Dad, me and Mum 1998
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Artist's Name: Brook ANDREW
  Brook Andrew was born in Sydney in 1970 and is of the Wiradjuri nation. He undertook a Bachelor of Visual Arts at the University of Western Sydney, Nepean from 1991 to 1993. A self-described interdisciplinary artist, Andrew first exhibited his work in 1992, in exhibitions including The Post Modern Experience at the Casula Powerhouse, Western Sydney and Wring at The Performance Space, Sydney. His work was included in Our Place: Australian People, Australian Identity at the Australian Museum, Sydney in 1993. In 1994 he participated in Blakness: Blak City Culture! at the Australian Centre for Contemporary Art, Melbourne; Fresh Art at the S.H. Ervin Gallery, Sydney, and the touring exhibition True Colours: Aboriginal and Torres Strait Islander Artists Raise the Flag.

Andrew commenced work as a Lecturer in Aboriginal Art and Philosophy at the College of Fine Arts, University of New South Wales, Sydney in 1995. He was appointed to the Editorial Committee of Photofile magazine that same year, and exhibited his work in Australian Perspecta 1995 at the Art Gallery of New South Wales, Sydney and Summer Lovin' at the Contemporary Art Centre of South Australia, Adelaide. In 1996 Andrew commenced a Master of Fine Arts (Research) at the College of Fine Arts, University of New South Wales. He held the solo exhibition Dispersed Treasures (as part of the international touring exhibition Abstracts: New Aboriginalities) at the Royal Albert Memorial Museum, Exeter, UK, that same year.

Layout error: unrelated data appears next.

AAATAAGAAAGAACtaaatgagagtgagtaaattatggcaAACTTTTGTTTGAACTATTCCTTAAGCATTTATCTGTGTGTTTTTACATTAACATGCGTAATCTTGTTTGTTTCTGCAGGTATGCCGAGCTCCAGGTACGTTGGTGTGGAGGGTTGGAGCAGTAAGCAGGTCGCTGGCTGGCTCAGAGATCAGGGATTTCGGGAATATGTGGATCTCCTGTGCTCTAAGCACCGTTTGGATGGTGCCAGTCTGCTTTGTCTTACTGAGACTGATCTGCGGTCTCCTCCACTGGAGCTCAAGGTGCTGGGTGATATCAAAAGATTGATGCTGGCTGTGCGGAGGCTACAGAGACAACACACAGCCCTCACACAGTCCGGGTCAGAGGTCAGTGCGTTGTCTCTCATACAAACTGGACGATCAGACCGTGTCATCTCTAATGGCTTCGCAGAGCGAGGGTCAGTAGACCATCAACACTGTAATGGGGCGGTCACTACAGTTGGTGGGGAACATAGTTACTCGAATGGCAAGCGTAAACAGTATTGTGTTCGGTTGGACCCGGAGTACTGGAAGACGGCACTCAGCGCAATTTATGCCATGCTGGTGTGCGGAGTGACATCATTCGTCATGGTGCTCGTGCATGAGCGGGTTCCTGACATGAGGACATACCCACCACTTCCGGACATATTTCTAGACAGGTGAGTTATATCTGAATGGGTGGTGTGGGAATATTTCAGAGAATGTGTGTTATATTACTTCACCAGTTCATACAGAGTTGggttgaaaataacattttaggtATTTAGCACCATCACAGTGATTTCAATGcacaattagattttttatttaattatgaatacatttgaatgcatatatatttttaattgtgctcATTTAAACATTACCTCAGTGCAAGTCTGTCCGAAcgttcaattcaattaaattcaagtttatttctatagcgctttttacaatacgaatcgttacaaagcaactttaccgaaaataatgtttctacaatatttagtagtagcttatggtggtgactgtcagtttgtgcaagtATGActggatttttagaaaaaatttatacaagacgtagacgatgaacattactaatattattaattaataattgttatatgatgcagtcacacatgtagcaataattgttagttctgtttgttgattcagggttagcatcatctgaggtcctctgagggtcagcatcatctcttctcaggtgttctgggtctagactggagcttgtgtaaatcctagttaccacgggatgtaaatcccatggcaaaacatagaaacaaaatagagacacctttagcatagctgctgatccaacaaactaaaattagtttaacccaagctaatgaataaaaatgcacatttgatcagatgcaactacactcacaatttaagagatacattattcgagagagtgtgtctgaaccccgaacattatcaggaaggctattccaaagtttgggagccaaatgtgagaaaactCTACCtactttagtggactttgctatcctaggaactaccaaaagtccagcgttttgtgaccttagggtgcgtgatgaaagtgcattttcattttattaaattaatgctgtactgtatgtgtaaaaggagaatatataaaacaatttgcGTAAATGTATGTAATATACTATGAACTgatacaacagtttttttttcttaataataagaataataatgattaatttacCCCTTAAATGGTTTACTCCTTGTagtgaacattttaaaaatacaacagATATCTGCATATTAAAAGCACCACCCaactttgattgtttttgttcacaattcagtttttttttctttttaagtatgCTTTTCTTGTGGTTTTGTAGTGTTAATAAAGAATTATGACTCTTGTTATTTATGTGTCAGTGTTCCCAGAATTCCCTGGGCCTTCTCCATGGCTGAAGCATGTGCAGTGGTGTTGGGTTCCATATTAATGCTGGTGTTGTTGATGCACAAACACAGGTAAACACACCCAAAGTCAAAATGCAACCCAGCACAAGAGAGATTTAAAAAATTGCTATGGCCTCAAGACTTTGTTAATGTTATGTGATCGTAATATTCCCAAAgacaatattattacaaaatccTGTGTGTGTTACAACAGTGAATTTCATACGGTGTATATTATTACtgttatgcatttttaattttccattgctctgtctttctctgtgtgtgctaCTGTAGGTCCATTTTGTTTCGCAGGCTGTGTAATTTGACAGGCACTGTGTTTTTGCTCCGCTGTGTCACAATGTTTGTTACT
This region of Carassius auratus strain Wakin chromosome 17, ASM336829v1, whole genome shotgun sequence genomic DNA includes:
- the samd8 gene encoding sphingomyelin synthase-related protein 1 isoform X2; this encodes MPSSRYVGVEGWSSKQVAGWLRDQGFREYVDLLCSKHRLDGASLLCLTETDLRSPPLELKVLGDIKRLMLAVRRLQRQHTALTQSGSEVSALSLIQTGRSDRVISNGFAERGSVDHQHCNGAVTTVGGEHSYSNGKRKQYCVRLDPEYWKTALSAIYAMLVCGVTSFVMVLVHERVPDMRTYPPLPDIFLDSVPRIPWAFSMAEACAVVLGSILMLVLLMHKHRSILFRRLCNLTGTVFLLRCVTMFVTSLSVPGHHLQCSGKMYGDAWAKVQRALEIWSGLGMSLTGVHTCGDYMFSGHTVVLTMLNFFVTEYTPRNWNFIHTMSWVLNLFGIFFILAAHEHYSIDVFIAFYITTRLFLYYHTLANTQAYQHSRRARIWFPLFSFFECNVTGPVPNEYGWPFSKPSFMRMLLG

Andrew worked as a Lecturer at both the Canberra School of Art, Australian National University, the Department of Fine Arts, University of Western Sydney, and the Department of Art History and Theory at Sydney University in 1997. He participated in the exhibitions Extracts at Boomalli Aboriginal Artists Co-operative, Sydney and Black Humour at Canberra Contemporary Art Space that same year. 1997 also heralded Andrew's first collaborative performance work with the artist Raymond Peer. In 1998 he exhibited with Rea in bLAK bABE(z) & kWEER kAT(z) at Gitte Weise Gallery, Sydney as part of the 20th anniversary of the Sydney Gay and Lesbian Mardi Gras. He continued to lecture in the Department of Art History and Theory at Sydney University that same year. Andrew has also been involved in Tumblong, a production site for new art on the World Wide Web ( about the relationship between Australia and Britain across time.

Artist statement � Brook ANDREW

We are the sum of our ancestors. We are not yesterday, we are today, and with this we need to change accordingly, not to be caught up with yesterday. We all change and become different all the time. This is to be rejoiced. Our bodies are our own, though in a majority white community and language wrapped in a very fixed privileged white idea of the 'best' contemporary lifestyle, we all fall for self-delusion about both that 'best' culture and race, 'us'. It is easier today for people to feel hatred and fear because cultural boundaries are shifting. Today we have a chance to move on. To bring to the front a new order of knowing, exploring, and learning and sharing. We exist as multiples like we have never existed before. We all need to own our selves, we should let people do this.

August 1998

I split your gaze disturbs us. Instead of us consuming, at last we are being consumed. Not only by the beauty of the image but by the control over where and how we see. On this image the eye can never rest. In this way I split your gaze works as a metaphor for the dyslexia of the end of the twentieth century by urging us to convey in ways we fear. Through this confrontation we see how disturbing the politics of difference really are.

Lisa Havilah, August 1998